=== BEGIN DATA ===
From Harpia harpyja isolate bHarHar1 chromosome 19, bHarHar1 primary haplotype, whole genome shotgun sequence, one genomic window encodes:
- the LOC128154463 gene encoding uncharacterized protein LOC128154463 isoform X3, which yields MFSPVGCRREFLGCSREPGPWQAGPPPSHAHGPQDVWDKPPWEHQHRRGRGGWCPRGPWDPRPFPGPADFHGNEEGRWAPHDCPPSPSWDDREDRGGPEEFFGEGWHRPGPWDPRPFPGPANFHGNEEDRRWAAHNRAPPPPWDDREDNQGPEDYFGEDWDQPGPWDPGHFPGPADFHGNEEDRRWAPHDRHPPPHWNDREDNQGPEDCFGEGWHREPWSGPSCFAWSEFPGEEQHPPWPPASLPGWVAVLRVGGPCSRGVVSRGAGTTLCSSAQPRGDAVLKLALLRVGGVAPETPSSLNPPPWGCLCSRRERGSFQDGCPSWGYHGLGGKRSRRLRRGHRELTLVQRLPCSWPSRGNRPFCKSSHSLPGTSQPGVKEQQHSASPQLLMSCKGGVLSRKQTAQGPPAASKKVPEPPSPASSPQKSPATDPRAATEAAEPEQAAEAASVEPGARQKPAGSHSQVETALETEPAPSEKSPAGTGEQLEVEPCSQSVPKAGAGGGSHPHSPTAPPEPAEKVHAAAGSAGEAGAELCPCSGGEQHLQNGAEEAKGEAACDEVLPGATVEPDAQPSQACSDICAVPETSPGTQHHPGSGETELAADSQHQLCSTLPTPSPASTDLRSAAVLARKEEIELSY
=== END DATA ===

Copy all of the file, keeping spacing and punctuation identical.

From Harpia harpyja isolate bHarHar1 chromosome 19, bHarHar1 primary haplotype, whole genome shotgun sequence, one genomic window encodes:
- the LOC128154463 gene encoding uncharacterized protein LOC128154463 isoform X3, which yields MFSPVGCRREFLGCSREPGPWQAGPPPSHAHGPQDVWDKPPWEHQHRRGRGGWCPRGPWDPRPFPGPADFHGNEEGRWAPHDCPPSPSWDDREDRGGPEEFFGEGWHRPGPWDPRPFPGPANFHGNEEDRRWAAHNRAPPPPWDDREDNQGPEDYFGEDWDQPGPWDPGHFPGPADFHGNEEDRRWAPHDRHPPPHWNDREDNQGPEDCFGEGWHREPWSGPSCFAWSEFPGEEQHPPWPPASLPGWVAVLRVGGPCSRGVVSRGAGTTLCSSAQPRGDAVLKLALLRVGGVAPETPSSLNPPPWGCLCSRRERGSFQDGCPSWGYHGLGGKRSRRLRRGHRELTLVQRLPCSWPSRGNRPFCKSSHSLPGTSQPGVKEQQHSASPQLLMSCKGGVLSRKQTAQGPPAASKKVPEPPSPASSPQKSPATDPRAATEAAEPEQAAEAASVEPGARQKPAGSHSQVETALETEPAPSEKSPAGTGEQLEVEPCSQSVPKAGAGGGSHPHSPTAPPEPAEKVHAAAGSAGEAGAELCPCSGGEQHLQNGAEEAKGEAACDEVLPGATVEPDAQPSQACSDICAVPETSPGTQHHPGSGETELAADSQHQLCSTLPTPSPASTDLRSAAVLARKEEIELSY